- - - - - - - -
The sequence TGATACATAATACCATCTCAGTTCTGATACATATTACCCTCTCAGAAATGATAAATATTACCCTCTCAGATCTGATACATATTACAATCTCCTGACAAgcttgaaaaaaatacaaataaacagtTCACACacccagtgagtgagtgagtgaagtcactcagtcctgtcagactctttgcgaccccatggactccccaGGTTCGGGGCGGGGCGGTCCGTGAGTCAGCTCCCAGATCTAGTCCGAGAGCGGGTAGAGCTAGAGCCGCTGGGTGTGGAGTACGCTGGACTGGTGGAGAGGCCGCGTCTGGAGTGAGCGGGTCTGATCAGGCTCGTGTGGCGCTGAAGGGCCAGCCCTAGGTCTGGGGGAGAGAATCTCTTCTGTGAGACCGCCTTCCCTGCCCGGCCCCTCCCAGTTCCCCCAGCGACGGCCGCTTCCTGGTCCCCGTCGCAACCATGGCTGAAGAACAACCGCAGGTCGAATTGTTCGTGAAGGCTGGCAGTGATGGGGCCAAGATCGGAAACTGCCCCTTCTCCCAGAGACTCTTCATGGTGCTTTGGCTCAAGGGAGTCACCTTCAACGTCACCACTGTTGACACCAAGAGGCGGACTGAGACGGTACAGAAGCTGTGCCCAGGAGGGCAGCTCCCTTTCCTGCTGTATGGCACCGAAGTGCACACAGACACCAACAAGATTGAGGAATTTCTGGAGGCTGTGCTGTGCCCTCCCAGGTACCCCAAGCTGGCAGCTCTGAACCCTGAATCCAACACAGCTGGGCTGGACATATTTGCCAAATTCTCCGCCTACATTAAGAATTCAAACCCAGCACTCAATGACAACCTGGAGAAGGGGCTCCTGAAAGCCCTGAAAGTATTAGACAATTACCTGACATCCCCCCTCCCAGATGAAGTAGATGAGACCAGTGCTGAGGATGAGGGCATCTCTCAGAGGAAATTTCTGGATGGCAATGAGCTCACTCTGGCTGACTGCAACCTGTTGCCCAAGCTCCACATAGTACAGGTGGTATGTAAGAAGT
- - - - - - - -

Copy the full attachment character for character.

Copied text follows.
The sequence TGATACATAATACCATCTCAGTTCTGATACATATTACCCTCTCAGAAATGATAAATATTACCCTCTCAGATCTGATACATATTACAATCTCCTGACAAgcttgaaaaaaatacaaataaacagtTCACACacccagtgagtgagtgagtgaagtcactcagtcctgtcagactctttgcgaccccatggactccccaGGTTCGGGGCGGGGCGGTCCGTGAGTCAGCTCCCAGATCTAGTCCGAGAGCGGGTAGAGCTAGAGCCGCTGGGTGTGGAGTACGCTGGACTGGTGGAGAGGCCGCGTCTGGAGTGAGCGGGTCTGATCAGGCTCGTGTGGCGCTGAAGGGCCAGCCCTAGGTCTGGGGGAGAGAATCTCTTCTGTGAGACCGCCTTCCCTGCCCGGCCCCTCCCAGTTCCCCCAGCGACGGCCGCTTCCTGGTCCCCGTCGCAACCATGGCTGAAGAACAACCGCAGGTCGAATTGTTCGTGAAGGCTGGCAGTGATGGGGCCAAGATCGGAAACTGCCCCTTCTCCCAGAGACTCTTCATGGTGCTTTGGCTCAAGGGAGTCACCTTCAACGTCACCACTGTTGACACCAAGAGGCGGACTGAGACGGTACAGAAGCTGTGCCCAGGAGGGCAGCTCCCTTTCCTGCTGTATGGCACCGAAGTGCACACAGACACCAACAAGATTGAGGAATTTCTGGAGGCTGTGCTGTGCCCTCCCAGGTACCCCAAGCTGGCAGCTCTGAACCCTGAATCCAACACAGCTGGGCTGGACATATTTGCCAAATTCTCCGCCTACATTAAGAATTCAAACCCAGCACTCAATGACAACCTGGAGAAGGGGCTCCTGAAAGCCCTGAAAGTATTAGACAATTACCTGACATCCCCCCTCCCAGATGAAGTAGATGAGACCAGTGCTGAGGATGAGGGCATCTCTCAGAGGAAATTTCTGGATGGCAATGAGCTCACTCTGGCTGACTGCAACCTGTTGCCCAAGCTCCACATAGTACAGGTGGTATGTAAGAAGT